Srivastava had been hooked by a different sort of lure—that spooky voice, whispering to him about a flaw in the game. At first, he tried to brush it aside. “Like everyone else, I assumed that the lottery was unbreakable,” he says. “There’s no way there could be a flaw, and there’s no way I just happened to discover the flaw on my walk home.”

And yet, his inner voice refused to pipe down. “I remember telling myself that the Ontario Lottery is a multibillion-dollar-a- year business,” he says. “They must know what they’re doing, right?”

That night, however, he realized that the voice was right: The tic-tac-toe lottery was seriously flawed. It took a few hours of studying his tickets and some statistical sleuthing, but he discovered a defect in the game: The visible numbers turned out to reveal essential information about the digits hidden under the latex coating. Nothing needed to be scratched off—the ticket could be cracked if you knew the secret code.

  1. Nobody says:

    # 13 the author discusses that, the pattern of claimed wins in almost all lotteries is biased – too many small ‘ie another free card’ wins go unclaimed, and too many people win multiple jackpots. The assumption is that this sort of activity occurs frequently.

    But to the people running the lottery this doesn’t matter – as long as customers (idiots) buy tickets it doesn’t really matter if a lucky winner, a clever mathematician, or a criminal gang win. The only problem is if the customers (idiots) find out about it and stop playing.

    #18 – the UK lottery itself is random (6 balls from 39) but people’s choices of numbers is very interesting. The computer system for example was unable to count winners quickly enough to announce them live because the designer assumed that wins would be distributed evenly across all possible numbers. In fact numbers 1-31 are chosen much more often than 32-39 – most people pick birthdays.

  2. deowll says:

    #15 I don’t gamble because I can’t stand to loose. I may make bad choices but I don’t do something for nothing.

    I don’t think the people that do bet on lotteries are actually stupid. They are buying hope in the form of at least a small adrenaline rush. They know the odds are against them and they bet anyway. They even budget the same modest wager on a regular bases.

    A friend, sunshine, showed me her numbers yesterday and was up because she only missed by one digit. Sunshine teaches math so I’m pretty sure she can figure the odds but she is getting some sort of emotional high out of gambling.

    The guy who broke the system did it more or less by accident because he was betting on the things if I recall correctly even though it was a total waste of his time and money and he had to know it.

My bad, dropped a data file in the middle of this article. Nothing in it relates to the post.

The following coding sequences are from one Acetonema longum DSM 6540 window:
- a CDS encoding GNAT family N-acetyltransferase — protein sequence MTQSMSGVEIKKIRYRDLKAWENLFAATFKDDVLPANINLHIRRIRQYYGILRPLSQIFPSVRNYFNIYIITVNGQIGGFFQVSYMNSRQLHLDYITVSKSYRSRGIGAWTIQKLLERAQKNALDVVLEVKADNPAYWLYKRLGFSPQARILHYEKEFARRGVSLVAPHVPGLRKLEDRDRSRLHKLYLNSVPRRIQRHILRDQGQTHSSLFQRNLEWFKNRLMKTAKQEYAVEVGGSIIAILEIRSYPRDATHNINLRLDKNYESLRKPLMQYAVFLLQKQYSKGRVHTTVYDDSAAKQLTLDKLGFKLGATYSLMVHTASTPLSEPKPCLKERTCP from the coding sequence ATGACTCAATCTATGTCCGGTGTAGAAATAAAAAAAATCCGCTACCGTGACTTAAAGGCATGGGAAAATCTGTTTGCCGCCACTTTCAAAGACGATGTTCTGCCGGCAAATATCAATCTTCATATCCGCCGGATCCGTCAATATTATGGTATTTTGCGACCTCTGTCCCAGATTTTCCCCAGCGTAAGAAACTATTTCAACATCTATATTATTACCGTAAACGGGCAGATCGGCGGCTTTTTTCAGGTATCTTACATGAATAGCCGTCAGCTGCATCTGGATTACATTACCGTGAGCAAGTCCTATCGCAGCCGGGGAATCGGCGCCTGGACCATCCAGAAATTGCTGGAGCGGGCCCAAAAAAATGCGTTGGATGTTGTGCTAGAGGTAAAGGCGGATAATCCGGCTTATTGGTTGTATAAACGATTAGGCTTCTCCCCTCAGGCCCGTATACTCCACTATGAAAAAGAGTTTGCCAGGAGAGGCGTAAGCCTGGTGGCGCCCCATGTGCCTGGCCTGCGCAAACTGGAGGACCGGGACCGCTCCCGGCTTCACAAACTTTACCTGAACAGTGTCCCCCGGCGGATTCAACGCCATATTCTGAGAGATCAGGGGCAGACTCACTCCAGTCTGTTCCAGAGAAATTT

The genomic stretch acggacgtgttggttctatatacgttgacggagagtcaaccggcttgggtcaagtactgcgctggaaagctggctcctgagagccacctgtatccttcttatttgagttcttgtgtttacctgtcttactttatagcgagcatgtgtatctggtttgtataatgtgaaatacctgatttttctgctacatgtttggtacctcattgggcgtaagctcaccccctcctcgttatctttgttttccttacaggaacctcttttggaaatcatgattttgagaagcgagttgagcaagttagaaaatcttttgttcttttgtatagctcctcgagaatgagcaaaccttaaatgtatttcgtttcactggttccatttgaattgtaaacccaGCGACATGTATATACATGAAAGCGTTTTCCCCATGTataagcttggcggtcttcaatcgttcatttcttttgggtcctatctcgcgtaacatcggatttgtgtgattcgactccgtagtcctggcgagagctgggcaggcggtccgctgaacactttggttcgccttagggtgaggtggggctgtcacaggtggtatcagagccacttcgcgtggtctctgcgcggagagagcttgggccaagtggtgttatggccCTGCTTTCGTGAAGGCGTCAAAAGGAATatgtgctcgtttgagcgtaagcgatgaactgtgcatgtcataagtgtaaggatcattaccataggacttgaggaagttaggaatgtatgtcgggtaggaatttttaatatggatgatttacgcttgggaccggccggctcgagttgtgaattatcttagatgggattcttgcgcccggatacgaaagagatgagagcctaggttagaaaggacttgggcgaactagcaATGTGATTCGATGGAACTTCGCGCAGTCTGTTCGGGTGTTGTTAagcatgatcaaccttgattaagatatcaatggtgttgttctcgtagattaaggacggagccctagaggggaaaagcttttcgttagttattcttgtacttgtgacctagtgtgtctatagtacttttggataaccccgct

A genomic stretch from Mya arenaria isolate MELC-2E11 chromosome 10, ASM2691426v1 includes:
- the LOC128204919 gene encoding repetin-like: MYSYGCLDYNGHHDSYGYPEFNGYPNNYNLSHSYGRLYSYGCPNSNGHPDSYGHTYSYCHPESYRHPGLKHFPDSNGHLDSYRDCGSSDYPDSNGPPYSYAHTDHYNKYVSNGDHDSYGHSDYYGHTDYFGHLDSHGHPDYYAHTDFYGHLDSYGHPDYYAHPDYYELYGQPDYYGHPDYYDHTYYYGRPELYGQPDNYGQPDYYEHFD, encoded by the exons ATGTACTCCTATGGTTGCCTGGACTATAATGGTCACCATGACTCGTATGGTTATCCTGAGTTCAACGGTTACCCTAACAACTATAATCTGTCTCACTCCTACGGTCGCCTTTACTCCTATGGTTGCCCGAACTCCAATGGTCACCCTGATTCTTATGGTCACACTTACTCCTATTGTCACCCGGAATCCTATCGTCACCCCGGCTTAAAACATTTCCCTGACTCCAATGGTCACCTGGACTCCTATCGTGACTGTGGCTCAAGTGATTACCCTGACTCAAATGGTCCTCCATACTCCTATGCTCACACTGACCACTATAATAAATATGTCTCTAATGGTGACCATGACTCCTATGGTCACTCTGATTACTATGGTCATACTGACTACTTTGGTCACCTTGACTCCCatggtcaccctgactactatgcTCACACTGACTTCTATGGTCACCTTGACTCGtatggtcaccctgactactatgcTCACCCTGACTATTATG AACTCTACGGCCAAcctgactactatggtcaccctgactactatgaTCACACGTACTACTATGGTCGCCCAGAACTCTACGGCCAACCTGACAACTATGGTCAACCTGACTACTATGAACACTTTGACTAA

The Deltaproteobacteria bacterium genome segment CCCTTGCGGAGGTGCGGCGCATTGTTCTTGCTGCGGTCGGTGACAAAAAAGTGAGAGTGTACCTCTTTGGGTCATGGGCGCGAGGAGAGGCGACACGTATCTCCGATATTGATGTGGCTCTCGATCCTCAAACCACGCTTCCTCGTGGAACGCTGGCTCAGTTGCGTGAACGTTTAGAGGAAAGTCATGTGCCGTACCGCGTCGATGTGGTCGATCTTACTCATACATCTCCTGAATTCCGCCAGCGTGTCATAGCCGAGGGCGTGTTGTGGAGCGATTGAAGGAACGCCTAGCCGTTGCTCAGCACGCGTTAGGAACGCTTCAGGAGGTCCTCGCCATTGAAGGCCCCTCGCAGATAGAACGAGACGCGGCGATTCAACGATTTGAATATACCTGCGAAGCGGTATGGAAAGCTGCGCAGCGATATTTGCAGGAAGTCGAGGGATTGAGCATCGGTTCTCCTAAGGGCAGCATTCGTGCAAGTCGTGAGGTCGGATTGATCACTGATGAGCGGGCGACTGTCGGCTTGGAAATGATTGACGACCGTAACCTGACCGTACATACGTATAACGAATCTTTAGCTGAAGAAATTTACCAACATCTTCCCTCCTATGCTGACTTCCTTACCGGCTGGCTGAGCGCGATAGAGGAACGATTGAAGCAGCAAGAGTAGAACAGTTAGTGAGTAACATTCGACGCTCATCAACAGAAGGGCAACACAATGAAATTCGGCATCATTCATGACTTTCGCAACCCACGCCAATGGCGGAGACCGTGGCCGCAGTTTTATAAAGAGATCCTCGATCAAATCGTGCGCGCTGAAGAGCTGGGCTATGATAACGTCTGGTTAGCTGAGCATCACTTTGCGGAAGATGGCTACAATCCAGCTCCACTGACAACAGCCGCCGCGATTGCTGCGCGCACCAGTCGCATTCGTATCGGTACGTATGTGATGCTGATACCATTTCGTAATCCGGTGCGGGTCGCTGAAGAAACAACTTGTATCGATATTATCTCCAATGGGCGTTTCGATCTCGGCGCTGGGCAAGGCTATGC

Both of these people have to know the odds but for some reason the thrill is worth the money to them.

  3. Mextli says:

    I have watched people put over 2K in a video crack machine then hit $500 and yell “I won! I won!”.

    I always wanted to cut a slot in the wall, put some lights around it, and guarantee a win of at least $500 for every $1,500 bet.

  4. nobody says:

    #23 – games of pure chance (one arm bandits) generally have a required minimum payout – typically 70-75% of the amount paid in.

    Ironically, video poker machines, as a game of skill – don’t.

  5. gildersleeve says:

    Reminds me of the Beavis and Butthead episode with the Stop-N-Rob cashier busy scratching off lottery tickets off of a big spool of tickets. Half the spool is on the floor. HAH! Always good for a titter.

  6. Hmeyers says:

    I watched a guy buy a whole roll of lottery tickets and scratch them off. He had maybe 15-20 $1-$3 dollar winners, and a couple of $20 winners.

    Lottery tickets are a huge scam.

    The people that buy them regularly are horrible with money, if they did not waste the $$$ on lottery tickets they would find something else equally worthless to rid them of their cash.

    The lottery system helps the dumbest recycle their money back to the state government … which is probably the best thing in the end.

  7. CrankyGeeksFan says:

    # 25 Gildersleeve – I thought of that episode, too.

    I guess the scratch-off lottery player has to visually inspect the ticket rolls that are behind the cashier.

    Didn’t something like this happen to a McDonald’s Monopoly prize game years ago?

  8. rom_vd says:

    Can anyone explain something?
    Even if this guy from Canada found the pattern how can he buy the exact ticket he wants? As far as i know you don’t get to choose those. Either the clerk gives you one or the machine. So even if he broke the code he couldn’t be making this 600$ a day as he claims, unless he had an agreement with multiple clerks in multiple stores!